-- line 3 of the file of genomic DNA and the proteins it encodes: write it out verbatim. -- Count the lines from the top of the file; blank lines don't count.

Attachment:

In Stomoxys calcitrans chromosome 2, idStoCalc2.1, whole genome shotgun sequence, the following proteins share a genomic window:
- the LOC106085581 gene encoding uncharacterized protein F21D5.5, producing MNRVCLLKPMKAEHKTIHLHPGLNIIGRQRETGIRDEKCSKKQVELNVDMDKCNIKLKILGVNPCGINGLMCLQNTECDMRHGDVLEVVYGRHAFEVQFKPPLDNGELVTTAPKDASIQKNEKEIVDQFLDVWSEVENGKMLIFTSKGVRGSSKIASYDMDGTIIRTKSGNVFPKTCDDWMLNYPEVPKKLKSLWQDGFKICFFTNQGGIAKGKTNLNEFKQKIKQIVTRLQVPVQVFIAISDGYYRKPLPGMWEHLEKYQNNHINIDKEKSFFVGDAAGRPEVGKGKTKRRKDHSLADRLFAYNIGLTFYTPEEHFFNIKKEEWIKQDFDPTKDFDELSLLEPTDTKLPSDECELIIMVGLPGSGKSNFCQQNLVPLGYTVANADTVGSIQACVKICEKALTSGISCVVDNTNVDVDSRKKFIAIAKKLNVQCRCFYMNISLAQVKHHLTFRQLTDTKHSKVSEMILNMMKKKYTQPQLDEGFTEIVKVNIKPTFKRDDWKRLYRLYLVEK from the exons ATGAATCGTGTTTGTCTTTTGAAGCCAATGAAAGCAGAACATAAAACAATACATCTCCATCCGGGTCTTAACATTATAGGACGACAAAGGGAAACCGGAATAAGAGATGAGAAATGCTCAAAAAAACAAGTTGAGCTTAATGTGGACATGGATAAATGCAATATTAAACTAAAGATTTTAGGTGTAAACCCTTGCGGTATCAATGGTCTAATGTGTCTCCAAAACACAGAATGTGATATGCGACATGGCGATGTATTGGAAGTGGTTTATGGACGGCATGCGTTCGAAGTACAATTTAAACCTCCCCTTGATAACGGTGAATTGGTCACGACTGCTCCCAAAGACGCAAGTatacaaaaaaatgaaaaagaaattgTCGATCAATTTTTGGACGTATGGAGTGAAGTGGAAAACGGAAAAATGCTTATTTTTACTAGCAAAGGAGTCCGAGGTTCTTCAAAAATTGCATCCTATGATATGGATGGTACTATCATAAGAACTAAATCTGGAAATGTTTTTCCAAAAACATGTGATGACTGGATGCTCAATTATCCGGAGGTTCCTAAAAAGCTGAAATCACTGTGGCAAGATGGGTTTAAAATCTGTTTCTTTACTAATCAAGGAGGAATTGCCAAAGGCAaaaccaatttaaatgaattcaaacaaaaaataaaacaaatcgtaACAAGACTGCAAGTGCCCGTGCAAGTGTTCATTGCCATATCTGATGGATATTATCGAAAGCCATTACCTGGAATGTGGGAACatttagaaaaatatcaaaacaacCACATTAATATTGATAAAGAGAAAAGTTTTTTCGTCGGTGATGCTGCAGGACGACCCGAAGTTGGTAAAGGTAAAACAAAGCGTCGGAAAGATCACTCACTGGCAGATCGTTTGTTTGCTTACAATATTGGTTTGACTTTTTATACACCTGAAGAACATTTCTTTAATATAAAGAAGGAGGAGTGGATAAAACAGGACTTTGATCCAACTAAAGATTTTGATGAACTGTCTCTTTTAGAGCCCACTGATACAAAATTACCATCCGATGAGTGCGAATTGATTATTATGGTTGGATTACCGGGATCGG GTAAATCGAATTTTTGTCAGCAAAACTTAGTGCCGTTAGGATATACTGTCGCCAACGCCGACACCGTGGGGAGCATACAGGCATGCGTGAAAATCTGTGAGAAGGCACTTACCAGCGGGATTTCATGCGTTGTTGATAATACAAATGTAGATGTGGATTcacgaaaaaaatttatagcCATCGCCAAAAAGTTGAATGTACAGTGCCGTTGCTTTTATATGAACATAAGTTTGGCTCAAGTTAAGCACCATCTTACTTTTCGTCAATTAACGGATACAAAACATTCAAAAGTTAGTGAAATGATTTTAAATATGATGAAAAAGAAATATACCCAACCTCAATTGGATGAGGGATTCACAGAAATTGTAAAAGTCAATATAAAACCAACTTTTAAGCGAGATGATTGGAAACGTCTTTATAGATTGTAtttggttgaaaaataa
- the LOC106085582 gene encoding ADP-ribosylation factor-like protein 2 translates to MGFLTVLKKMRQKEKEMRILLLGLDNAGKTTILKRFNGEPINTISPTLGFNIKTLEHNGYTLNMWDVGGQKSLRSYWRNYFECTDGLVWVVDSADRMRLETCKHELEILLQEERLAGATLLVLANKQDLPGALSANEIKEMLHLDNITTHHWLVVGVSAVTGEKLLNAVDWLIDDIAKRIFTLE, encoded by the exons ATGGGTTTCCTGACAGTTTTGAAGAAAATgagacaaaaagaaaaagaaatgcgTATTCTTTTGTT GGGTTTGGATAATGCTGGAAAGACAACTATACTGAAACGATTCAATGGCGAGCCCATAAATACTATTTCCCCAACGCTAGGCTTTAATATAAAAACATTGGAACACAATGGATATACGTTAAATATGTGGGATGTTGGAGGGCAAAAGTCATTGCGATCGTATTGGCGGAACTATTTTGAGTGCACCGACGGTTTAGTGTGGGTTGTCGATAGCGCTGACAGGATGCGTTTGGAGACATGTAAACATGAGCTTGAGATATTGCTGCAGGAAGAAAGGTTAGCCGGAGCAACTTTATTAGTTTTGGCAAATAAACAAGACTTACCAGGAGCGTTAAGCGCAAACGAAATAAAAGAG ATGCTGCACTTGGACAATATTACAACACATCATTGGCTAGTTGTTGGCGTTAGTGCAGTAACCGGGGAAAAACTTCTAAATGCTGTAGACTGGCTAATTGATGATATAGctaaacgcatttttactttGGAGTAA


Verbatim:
- the LOC106085582 gene encoding ADP-ribosylation factor-like protein 2 translates to MGFLTVLKKMRQKEKEMRILLLGLDNAGKTTILKRFNGEPINTISPTLGFNIKTLEHNGYTLNMWDVGGQKSLRSYWRNYFECTDGLVWVVDSADRMRLETCKHELEILLQEERLAGATLLVLANKQDLPGALSANEIKEMLHLDNITTHHWLVVGVSAVTGEKLLNAVDWLIDDIAKRIFTLE, encoded by the exons ATGGGTTTCCTGACAGTTTTGAAGAAAATgagacaaaaagaaaaagaaatgcgTATTCTTTTGTT GGGTTTGGATAATGCTGGAAAGACAACTATACTGAAACGATTCAATGGCGAGCCCATAAATACTATTTCCCCAACGCTAGGCTTTAATATAAAAACATTGGAACACAATGGATATACGTTAAATATGTGGGATGTTGGAGGGCAAAAGTCATTGCGATCGTATTGGCGGAACTATTTTGAGTGCACCGACGGTTTAGTGTGGGTTGTCGATAGCGCTGACAGGATGCGTTTGGAGACATGTAAACATGAGCTTGAGATATTGCTGCAGGAAGAAAGGTTAGCCGGAGCAACTTTATTAGTTTTGGCAAATAAACAAGACTTACCAGGAGCGTTAAGCGCAAACGAAATAAAAGAG ATGCTGCACTTGGACAATATTACAACACATCATTGGCTAGTTGTTGGCGTTAGTGCAGTAACCGGGGAAAAACTTCTAAATGCTGTAGACTGGCTAATTGATGATATAGctaaacgcatttttactttGGAGTAA